About one week following the rollout of Apple Music Classical, Faber Music has officially announced that it’s purchased “specialist publisher” and composer agency Manners McDade in a “seven-figure share deal.”
London-headquartered Faber Music, which bills itself as “one of the leading independent British publishers of classical, contemporary, educational and media music,” unveiled its Manners McDade buyout via a formal release today. The transaction is said to encompass the latter business’s 22-year-old composer agency and 17-year-old publishing component alike.
Also based in London, Manners McDade represents composers who have created scores for visual media projects including Sackboy: A Big Adventure as well as Netflix’s Sex Education and The Tinder Swindler. Now, these and other music professionals are set to join Faber’s “existing roster of agency clients,” according to higher-ups.
Meanwhile, the companies intend to establish a “new international creative hub” within Faber, and Richard Paine, who has for more than three decades served as Faber’s director of commercial rights and business affairs, is poised to lead the unit.
Additionally, Manners McDade “will be preserved alongside Faber Music’s own brand and Faber Alt,” execs indicated, with Harriet Moss (who joined Manners nearly a decade ago) bringing along her “entire creative team” to head the division.
Addressing the acquisition in a statement, Paine emphasized the professional accomplishments of Manners’ namesake founder and longtime director, Catherine Manners. (According to her LinkedIn profile, Manners this month started working for Cognitive Shift Recordings, or “a new home for contemporary classical music.”)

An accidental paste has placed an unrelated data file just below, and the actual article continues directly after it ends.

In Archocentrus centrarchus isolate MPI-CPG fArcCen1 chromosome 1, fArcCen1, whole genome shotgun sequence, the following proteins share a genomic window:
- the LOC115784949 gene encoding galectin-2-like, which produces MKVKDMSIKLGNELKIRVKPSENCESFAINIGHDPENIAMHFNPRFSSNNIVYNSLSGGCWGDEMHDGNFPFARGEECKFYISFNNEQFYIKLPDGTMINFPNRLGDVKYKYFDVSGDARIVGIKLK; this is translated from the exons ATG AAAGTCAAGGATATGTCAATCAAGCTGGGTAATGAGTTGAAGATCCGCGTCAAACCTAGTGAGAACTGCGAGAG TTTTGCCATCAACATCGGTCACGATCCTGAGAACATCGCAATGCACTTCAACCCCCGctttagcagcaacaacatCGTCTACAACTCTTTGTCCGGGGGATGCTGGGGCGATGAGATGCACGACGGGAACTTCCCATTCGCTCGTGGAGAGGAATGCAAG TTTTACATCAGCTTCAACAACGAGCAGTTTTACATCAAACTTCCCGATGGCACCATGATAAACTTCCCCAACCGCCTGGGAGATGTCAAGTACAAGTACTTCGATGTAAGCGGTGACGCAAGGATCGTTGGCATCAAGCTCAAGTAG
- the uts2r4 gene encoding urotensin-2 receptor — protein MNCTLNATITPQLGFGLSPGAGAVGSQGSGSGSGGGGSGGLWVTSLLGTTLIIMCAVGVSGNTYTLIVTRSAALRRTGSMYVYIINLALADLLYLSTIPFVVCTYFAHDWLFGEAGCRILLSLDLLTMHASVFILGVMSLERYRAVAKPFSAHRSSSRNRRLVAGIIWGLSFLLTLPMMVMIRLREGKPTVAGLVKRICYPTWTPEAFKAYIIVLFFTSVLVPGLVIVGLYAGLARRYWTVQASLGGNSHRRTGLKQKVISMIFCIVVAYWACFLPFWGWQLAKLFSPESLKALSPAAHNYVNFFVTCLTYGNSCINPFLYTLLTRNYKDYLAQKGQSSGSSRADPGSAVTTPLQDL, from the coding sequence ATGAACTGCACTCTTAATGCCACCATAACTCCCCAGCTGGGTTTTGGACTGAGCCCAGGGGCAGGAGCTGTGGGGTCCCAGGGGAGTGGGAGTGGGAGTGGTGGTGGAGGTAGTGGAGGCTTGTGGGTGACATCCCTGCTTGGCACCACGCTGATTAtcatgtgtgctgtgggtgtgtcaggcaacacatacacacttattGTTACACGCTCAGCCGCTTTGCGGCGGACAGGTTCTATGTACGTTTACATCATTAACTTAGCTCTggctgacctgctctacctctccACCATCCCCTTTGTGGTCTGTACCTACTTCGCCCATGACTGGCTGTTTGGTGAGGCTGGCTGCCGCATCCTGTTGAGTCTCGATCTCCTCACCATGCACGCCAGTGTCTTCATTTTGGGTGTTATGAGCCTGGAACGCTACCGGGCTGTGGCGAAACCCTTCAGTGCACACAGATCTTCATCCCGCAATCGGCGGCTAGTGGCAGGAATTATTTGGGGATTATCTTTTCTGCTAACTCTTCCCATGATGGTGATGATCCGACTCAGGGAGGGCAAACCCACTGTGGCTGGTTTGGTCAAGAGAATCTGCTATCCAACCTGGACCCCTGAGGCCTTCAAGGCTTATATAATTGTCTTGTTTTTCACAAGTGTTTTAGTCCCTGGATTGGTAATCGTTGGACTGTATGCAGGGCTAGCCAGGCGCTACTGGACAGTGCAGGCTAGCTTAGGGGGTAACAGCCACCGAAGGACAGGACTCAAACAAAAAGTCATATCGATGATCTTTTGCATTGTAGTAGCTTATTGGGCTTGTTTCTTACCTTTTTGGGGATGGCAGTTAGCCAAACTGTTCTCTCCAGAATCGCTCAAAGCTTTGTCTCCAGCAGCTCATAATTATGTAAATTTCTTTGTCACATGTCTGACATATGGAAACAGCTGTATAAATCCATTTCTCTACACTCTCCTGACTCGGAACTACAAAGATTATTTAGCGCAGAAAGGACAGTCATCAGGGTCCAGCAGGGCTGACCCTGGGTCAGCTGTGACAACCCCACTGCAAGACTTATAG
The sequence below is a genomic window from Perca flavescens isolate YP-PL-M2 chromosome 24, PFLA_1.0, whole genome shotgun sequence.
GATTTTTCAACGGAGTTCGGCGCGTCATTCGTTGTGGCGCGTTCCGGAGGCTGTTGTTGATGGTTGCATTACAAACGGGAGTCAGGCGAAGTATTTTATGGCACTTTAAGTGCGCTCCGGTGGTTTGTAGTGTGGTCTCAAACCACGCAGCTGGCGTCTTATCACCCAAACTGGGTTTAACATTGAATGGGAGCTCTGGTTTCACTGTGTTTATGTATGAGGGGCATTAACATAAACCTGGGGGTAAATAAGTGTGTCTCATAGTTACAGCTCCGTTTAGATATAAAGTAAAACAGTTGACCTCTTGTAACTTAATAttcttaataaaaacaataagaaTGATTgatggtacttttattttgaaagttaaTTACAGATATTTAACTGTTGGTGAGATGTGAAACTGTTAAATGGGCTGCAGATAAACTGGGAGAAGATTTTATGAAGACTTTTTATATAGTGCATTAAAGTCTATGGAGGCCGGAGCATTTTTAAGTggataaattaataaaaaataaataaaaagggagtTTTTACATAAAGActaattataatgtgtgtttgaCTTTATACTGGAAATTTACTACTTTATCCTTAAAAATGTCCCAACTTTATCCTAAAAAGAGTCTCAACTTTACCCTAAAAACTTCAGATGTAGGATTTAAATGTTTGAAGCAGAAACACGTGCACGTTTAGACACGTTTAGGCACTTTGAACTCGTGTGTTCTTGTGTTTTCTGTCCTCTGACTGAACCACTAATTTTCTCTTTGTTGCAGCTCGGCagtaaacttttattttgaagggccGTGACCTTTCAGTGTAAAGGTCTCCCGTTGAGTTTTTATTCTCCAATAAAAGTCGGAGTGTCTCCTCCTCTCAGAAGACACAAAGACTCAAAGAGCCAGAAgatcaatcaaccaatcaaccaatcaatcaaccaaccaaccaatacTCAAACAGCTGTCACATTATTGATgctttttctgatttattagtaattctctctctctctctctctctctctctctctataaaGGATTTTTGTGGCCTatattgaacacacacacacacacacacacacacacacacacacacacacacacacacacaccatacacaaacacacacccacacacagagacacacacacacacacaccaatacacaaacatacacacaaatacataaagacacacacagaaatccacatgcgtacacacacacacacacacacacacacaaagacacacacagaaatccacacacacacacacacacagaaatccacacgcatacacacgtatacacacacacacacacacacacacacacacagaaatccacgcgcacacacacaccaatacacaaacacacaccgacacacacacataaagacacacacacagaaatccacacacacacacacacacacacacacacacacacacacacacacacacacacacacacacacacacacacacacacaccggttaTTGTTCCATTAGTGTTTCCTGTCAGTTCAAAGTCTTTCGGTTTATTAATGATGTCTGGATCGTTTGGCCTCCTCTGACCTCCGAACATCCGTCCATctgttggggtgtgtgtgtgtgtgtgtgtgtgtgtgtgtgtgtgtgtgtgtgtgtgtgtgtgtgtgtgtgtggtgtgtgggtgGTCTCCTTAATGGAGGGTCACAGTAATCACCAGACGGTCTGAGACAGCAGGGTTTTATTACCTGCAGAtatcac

“In Manners McDade Catherine Manners has created a composer-centred business that has legions of admirers here and overseas,” said Paine. “Perfect synergies exist between the company and our own composer agency and commercial rights business, including shared beliefs in the values of creativity, integrity and fierce independence. We look forward to building on Catherine’s amazing legacy.”
As mentioned at the outset, Faber Music’s buildout arrives a week or so following the official debut of Apple Music Classical, which the Cupertino-headquartered company is touting as a game-changer for the genre.
Per Apple, Classical boasts “the world’s largest classical music catalog,” with north of five million tracks, besides “thousands of exclusive albums,” custom-developed search functions, and more.
But Universal Music Group operates a classical streaming service of its own, Stage+, via Deutsche Grammophon. About three weeks ago, UMG scooped up British classical label Hyperion Records – and took the opportunity to draw attention to its perceived status “as the definitive home for classical music globally.”